Underscoring the need for mammograms

WOMEN'S HEALTH

January 19, 1993|By Dr. Genevieve Matanoski | Dr. Genevieve Matanoski,Contributing Writer

How many women do you know? Odds are that one in 10 o them will develop breast cancer. About one-fourth of that number will die as a result of the disease.

For reasons we don't completely understand, Maryland women have a slightly higher rate of breast cancer than the national average. Two new state programs aimed at women who are underinsured or have no insurance should help prevent deaths from breast cancer.

Administered through the Maryland Health Services Cost Review Commission, the "Coordinated Breast Cancer Screening Program" involves a network of 29 hospitals around the state. The second comes as a result of a $3-million-a-year grant over five years from the Centers for Disease Control and Prevention and is a coordinated breast cancer and cervical cancer screening program.

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Q: Why are screenings so important in breast cancer?

A: Early detection saves lives because intervention can prevent the cancer from spreading to other parts of the body. Mammograms and clinical breast exams remain the most effective tools for detecting breast cancer. Their use can reduce mortality by as much as 30 percent.

Q: Who gets breast cancer?

A: Most cases are not related to any known risk factor, although we know there is an increased risk for women as they age. For example, there is a 50-fold increase from the ages of 25 to 80. That's why the American Cancer Society recommends increased screenings as women get older.

More white women than black have the disease and poor women are at greater risk. Women who have their first pregnancy at a later age show a higher incidence, as do those with a family member who had breast cancer before menopause.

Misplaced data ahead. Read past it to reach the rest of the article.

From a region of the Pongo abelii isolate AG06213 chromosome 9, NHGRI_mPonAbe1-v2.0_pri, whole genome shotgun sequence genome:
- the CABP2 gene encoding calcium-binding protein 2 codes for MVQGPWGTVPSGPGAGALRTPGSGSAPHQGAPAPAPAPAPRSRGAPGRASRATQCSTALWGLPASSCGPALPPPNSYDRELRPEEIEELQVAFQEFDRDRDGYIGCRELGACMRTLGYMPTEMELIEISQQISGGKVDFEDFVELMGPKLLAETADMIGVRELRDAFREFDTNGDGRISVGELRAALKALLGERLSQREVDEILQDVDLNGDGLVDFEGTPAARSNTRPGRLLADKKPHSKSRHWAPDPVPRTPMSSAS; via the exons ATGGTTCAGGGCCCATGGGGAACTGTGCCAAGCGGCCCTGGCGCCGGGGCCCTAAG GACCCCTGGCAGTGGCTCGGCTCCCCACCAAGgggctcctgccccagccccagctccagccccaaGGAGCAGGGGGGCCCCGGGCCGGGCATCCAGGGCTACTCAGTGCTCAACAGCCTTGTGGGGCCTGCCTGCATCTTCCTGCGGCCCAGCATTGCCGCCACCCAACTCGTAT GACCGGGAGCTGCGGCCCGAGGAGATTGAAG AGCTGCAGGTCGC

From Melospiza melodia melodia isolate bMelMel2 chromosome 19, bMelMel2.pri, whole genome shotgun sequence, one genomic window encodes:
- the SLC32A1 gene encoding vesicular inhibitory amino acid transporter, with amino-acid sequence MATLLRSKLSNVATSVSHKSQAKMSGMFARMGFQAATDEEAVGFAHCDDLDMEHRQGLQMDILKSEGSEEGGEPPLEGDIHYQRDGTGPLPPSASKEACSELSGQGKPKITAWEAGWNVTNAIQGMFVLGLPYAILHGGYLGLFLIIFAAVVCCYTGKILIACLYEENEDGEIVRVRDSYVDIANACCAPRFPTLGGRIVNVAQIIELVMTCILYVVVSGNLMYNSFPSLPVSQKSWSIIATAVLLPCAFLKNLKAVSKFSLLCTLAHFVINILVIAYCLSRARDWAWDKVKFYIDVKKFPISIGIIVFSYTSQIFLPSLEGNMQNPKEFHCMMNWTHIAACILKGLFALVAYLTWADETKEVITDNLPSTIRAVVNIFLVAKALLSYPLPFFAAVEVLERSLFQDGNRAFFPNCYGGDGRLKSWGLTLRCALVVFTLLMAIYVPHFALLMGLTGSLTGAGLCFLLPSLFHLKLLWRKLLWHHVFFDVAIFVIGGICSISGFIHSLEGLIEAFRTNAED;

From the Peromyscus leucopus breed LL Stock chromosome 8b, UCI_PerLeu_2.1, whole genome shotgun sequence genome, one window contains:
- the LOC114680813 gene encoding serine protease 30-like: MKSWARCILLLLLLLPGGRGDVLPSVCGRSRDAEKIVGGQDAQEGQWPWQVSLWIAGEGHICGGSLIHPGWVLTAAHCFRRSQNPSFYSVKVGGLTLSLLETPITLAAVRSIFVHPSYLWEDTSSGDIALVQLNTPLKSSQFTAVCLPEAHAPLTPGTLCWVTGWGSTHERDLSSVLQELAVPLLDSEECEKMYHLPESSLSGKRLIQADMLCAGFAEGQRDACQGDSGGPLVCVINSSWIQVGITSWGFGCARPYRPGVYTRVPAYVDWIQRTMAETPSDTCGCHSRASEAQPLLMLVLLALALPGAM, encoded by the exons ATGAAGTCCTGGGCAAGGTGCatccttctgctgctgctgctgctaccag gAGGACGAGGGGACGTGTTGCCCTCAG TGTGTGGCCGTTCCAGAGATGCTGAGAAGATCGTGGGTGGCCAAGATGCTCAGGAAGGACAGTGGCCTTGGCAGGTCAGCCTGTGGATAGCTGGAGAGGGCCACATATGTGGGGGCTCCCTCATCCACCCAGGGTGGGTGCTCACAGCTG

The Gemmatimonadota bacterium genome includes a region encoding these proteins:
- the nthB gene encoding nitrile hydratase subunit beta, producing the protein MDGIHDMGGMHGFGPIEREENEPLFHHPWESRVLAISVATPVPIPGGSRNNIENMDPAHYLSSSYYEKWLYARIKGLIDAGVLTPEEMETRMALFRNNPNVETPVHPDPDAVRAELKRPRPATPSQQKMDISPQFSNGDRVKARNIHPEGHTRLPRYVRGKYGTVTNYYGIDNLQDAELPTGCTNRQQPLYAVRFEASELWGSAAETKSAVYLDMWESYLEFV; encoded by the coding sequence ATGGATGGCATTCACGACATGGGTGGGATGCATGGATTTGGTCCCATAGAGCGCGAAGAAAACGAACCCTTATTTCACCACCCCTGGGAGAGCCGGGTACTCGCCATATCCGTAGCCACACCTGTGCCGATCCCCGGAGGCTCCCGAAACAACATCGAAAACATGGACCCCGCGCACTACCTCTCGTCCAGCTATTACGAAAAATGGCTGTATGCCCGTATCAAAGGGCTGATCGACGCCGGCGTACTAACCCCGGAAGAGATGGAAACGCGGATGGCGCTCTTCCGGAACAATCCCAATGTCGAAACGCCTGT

Q: Does diet play a role?

A: Scientists still aren't clear on a connection between what we eat and breast cancer.

Q: What are current recommendations for screening?

A: Clinical breast examination and mammography are needed. Recommendations for screening change with a woman's age. From 40-49, the American Cancer Society recommends an examination once a year and a mammogram every one or two years. From age 50, women are advised to have an examination and mammogram every year.

Q: What if a woman has a particular risk factor?

A: She may need more frequent screenings, but her physician should guide her in those decisions.

Q: What keeps women from getting screenings?

A: There are a lot of myths and excuses that prevent women from getting adequate screening. For example, some people believe that women aren't aware of mammography and its benefits. Research shows that 98 percent of women in Maryland have heard of the test. Many women say their physicians won't refer them for mammograms, when research shows 85 percent of doctors say they refer their patients for screenings when they meet the standard criteria.

Furthermore, there is a high number of mammography units in Maryland for the size of its female population. And although the ++ procedure is expensive, there are increased sources of funding to allow poor women to have mammograms.

Q: How many Maryland women above 40 have annual mammograms?

A: Nearly 40 percent report having the screenings in the last year.

Q: If a woman wants breast cancer screenings but cannot afford them, what should she do?

A: Call your local chapter of the cancer society and ask for information about the breast cancer screening programs offered through the Health Services Cost Review Commission.

For more information on breast cancer and the important role of screenings, call the ACS toll-free number (800) 227-2345.

Dr. Matanoski is a physician and professor of epidemiology at the Johns Hopkins School of Hygiene and Public Health.

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